Join 3,512 readers in helping fund MetaFilter (Hide)


Why does boiling cause some foods to float?
November 10, 2007 2:49 PM   Subscribe

Why does boiling cause some foods to float?

Ok, so I have a really stupid and basic question. Why is it that after boiling, food (hot dogs, broccoli, won tons, etc) start to float? Does boiling really change their density? I'm assuming that they're not losing mass but maybe they're gaining volume from the water? And I don't think it's that the boiling water is somehow creating enough force to push them up - when I put cold hot dogs in already boiling water, it sinks. Am I just being dense about this? (har har.)
posted by be11e to Food & Drink (13 answers total) 1 user marked this as a favorite
 
Heat expands the food item, causing it to be less dense over a larger volume.
posted by stavrogin at 3:04 PM on November 10, 2007


Things float because they are (or become) less dense that the water they are in. As Stavrogin says, expanding through heat effectively spreads the mass over a bigger volume and reduces the density, and so it floats.
posted by Brockles at 3:12 PM on November 10, 2007


It's not so much that heat expands the item at the molecular level (or this would only apply to a small subset of foods, those that were more dense than water at room temperature and less dense at 212ºF), but that moisture trapped in the food becomes trapped pockets of gas, increasing its buoyancy.
posted by nicwolff at 3:21 PM on November 10, 2007 [1 favorite]


As others have said, heat causes them to expand. Gaining volume from water wouldn't make them float because the added volume would also come with the added mass of water; it is only the expansion due to heat.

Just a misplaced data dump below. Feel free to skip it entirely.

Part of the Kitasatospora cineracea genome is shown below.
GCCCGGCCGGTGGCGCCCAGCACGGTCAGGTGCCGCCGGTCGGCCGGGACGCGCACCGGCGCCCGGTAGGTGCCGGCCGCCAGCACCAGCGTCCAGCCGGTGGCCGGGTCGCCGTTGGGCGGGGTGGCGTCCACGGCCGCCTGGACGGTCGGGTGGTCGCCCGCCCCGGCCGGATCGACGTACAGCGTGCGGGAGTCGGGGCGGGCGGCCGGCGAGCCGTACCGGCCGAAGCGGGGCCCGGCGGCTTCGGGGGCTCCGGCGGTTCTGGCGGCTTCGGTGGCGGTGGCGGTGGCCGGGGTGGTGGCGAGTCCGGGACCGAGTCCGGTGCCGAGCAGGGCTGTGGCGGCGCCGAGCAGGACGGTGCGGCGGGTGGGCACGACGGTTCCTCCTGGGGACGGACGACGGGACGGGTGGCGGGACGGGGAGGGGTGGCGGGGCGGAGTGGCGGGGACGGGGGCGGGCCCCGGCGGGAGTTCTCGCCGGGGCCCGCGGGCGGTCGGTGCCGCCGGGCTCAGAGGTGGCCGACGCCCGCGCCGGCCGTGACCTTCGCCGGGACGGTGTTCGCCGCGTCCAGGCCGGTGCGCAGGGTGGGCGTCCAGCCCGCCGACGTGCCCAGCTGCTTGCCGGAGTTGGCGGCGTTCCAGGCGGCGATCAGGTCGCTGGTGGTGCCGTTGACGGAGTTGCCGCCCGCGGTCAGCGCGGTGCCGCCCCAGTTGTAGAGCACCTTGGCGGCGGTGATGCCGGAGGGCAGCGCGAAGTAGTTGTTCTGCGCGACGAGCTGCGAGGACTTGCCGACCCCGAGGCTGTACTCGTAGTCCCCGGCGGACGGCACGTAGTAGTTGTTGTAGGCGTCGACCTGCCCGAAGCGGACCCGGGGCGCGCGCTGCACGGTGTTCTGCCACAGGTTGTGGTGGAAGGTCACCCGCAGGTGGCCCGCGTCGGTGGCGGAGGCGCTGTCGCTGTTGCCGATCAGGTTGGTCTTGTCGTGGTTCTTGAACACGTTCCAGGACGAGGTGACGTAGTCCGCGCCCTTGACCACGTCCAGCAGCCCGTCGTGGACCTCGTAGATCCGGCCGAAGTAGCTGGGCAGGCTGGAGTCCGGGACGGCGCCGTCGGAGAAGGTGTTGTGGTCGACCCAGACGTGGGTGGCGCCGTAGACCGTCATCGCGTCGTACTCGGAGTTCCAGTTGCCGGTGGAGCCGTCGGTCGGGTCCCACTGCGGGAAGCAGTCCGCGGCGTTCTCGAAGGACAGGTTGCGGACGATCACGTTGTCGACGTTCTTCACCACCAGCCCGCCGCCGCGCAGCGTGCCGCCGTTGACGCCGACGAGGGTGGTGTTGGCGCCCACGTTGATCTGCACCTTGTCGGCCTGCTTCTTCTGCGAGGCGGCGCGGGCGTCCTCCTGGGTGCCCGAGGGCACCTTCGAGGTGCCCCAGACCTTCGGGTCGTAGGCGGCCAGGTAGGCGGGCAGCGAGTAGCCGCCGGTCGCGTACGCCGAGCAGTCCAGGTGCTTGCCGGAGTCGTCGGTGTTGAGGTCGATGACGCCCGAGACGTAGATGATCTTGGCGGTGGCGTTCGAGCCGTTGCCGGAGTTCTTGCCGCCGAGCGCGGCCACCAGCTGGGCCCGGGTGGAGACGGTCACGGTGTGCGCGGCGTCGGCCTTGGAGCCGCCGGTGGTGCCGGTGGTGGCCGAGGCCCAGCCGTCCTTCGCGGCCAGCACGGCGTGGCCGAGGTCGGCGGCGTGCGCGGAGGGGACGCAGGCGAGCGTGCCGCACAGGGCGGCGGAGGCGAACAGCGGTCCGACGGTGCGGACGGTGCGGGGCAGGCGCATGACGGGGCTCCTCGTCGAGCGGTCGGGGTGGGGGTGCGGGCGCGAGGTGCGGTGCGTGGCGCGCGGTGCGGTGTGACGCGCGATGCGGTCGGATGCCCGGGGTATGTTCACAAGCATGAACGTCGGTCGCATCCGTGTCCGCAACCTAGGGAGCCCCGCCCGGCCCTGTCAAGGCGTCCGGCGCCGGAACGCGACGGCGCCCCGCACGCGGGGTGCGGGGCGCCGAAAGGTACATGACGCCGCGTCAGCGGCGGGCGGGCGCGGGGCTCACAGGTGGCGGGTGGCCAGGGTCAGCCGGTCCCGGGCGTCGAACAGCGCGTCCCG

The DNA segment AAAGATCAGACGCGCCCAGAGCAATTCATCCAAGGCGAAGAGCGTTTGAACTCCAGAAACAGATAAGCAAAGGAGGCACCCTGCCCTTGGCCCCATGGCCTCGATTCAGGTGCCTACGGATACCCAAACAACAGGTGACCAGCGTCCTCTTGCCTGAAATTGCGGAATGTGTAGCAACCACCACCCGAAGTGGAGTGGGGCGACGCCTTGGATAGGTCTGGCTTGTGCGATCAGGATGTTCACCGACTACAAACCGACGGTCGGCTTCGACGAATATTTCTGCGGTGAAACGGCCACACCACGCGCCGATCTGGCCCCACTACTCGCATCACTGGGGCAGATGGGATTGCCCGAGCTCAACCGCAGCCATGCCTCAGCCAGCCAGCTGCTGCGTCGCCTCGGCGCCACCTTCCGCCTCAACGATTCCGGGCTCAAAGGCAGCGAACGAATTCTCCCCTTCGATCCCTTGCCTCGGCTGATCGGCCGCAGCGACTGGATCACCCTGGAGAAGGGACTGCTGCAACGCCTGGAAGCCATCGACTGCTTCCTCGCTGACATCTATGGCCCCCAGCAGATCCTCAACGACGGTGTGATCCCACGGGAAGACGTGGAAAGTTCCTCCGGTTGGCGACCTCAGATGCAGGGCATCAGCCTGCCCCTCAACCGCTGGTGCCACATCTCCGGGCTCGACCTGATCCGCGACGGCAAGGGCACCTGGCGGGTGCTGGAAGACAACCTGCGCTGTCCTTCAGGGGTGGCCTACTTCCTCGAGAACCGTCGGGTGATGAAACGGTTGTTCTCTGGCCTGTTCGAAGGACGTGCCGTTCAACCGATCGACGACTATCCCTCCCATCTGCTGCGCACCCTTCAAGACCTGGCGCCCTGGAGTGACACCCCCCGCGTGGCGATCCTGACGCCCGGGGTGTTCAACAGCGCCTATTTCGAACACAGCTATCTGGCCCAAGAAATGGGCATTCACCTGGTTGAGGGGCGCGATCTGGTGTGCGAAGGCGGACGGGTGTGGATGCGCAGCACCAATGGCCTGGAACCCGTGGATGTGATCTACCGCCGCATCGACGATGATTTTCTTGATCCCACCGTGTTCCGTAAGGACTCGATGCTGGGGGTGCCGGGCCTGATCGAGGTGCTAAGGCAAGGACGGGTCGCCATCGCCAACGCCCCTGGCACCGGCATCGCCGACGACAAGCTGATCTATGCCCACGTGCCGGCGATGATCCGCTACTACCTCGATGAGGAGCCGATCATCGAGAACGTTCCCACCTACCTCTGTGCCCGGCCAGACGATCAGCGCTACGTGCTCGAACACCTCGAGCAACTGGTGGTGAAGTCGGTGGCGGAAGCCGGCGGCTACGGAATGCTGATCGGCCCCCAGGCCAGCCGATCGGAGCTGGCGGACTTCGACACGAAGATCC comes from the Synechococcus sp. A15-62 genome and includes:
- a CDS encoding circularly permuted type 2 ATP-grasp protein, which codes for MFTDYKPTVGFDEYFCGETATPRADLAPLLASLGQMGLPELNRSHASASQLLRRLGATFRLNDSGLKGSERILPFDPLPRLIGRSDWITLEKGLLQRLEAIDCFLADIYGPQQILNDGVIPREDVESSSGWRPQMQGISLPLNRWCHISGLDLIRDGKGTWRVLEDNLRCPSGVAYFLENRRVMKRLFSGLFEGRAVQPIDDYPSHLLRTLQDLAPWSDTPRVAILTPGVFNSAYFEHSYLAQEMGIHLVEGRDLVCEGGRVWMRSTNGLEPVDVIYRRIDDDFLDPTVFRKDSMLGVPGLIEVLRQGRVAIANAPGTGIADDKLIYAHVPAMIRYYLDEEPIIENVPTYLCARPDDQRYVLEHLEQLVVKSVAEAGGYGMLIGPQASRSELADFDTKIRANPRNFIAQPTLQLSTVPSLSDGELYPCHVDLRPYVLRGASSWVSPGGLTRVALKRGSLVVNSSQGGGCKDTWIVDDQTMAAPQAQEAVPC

posted by ssg at 3:22 PM on November 10, 2007


listen to nicwolff
posted by caddis at 4:23 PM on November 10, 2007


air trapped in the food will also expand, apart from the cintribution of water vapor.
posted by Good Brain at 5:18 PM on November 10, 2007


The phase change of fats from solid to liquid can also significantly alter boyancy (the sperm whale, if I am remembering right, uses this trick to control its boyancy), this is probably a big contributor to the boyancy of cooked hot dogs.
posted by Good Brain at 5:22 PM on November 10, 2007


Actually, the biggest reason is simpler than any mentioned so far. The food is being brought to the surface by rising bubbles of steam. Especially because steam bubbles are forming on the surface of the food which, being uneven, provides lots of nucleation sites.
posted by randomstriker at 9:57 PM on November 10, 2007


Good point randomstriker, I like that answer.
posted by nicwolff at 11:13 PM on November 10, 2007


thanks for all the good answers, everyone. i actually like nicwolff's explanation the best, because i can understand the fact that there's lots of moisture trapped. i can't imagine that there's so much air trapped as to be the major source of buoyancy, though i guess it can contribute in a smaller way. randomstriker, if the food is being brought up by rising steam bubbles, wouldn't i see food start to float as soon as i dropped it in boiling water? there's a lag time between that drop and the food floating.

i wonder if this could be solved by somehow dehydrating food, then heating it up without water, and seeing if it floats in both cold and boiling water. that would probably differentiate between nicwolff's explanation and other people's.
posted by be11e at 10:14 AM on November 11, 2007


I don't think my explanation is inconsistent with your observations. When you drop the food in, it's cooler than the the water. Thus water in direct contact with the food will not vaporize. When the food reaches 100 C, nucleation will occur.
posted by randomstriker at 11:08 AM on November 11, 2007


The water in food will have some small amount of gas dissolved in it at room temp, too, and as it heats up the solubility of the dissolved gases goes down and they are forced out as gases.
posted by oats at 4:51 PM on November 11, 2007


ah, i missed that point before, randomstriker. is it known which action contributes the most to this process? would that be the nucleation?
posted by be11e at 2:58 PM on November 12, 2007


« Older The thought of going to the gy...   |  What can I do to cure my bored... Newer »
This thread is closed to new comments.